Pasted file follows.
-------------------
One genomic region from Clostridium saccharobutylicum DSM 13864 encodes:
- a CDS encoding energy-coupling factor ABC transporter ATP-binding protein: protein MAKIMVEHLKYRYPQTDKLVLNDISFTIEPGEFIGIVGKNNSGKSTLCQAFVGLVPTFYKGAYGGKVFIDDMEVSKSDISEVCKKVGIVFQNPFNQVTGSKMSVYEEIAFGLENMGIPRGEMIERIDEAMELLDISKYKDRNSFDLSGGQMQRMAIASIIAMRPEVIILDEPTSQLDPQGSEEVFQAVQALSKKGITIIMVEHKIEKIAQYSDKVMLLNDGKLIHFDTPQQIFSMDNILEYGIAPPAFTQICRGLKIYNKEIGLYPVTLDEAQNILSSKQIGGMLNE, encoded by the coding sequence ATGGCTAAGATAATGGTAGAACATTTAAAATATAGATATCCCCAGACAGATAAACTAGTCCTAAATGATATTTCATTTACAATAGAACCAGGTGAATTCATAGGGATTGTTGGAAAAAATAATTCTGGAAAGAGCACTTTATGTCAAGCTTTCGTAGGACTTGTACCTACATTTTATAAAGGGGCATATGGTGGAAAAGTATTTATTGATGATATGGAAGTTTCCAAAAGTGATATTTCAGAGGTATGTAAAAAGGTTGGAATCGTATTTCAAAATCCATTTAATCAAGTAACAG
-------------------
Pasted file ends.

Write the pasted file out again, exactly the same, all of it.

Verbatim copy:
One genomic region from Clostridium saccharobutylicum DSM 13864 encodes:
- a CDS encoding energy-coupling factor ABC transporter ATP-binding protein: protein MAKIMVEHLKYRYPQTDKLVLNDISFTIEPGEFIGIVGKNNSGKSTLCQAFVGLVPTFYKGAYGGKVFIDDMEVSKSDISEVCKKVGIVFQNPFNQVTGSKMSVYEEIAFGLENMGIPRGEMIERIDEAMELLDISKYKDRNSFDLSGGQMQRMAIASIIAMRPEVIILDEPTSQLDPQGSEEVFQAVQALSKKGITIIMVEHKIEKIAQYSDKVMLLNDGKLIHFDTPQQIFSMDNILEYGIAPPAFTQICRGLKIYNKEIGLYPVTLDEAQNILSSKQIGGMLNE, encoded by the coding sequence ATGGCTAAGATAATGGTAGAACATTTAAAATATAGATATCCCCAGACAGATAAACTAGTCCTAAATGATATTTCATTTACAATAGAACCAGGTGAATTCATAGGGATTGTTGGAAAAAATAATTCTGGAAAGAGCACTTTATGTCAAGCTTTCGTAGGACTTGTACCTACATTTTATAAAGGGGCATATGGTGGAAAAGTATTTATTGATGATATGGAAGTTTCCAAAAGTGATATTTCAGAGGTATGTAAAAAGGTTGGAATCGTATTTCAAAATCCATTTAATCAAGTAACAG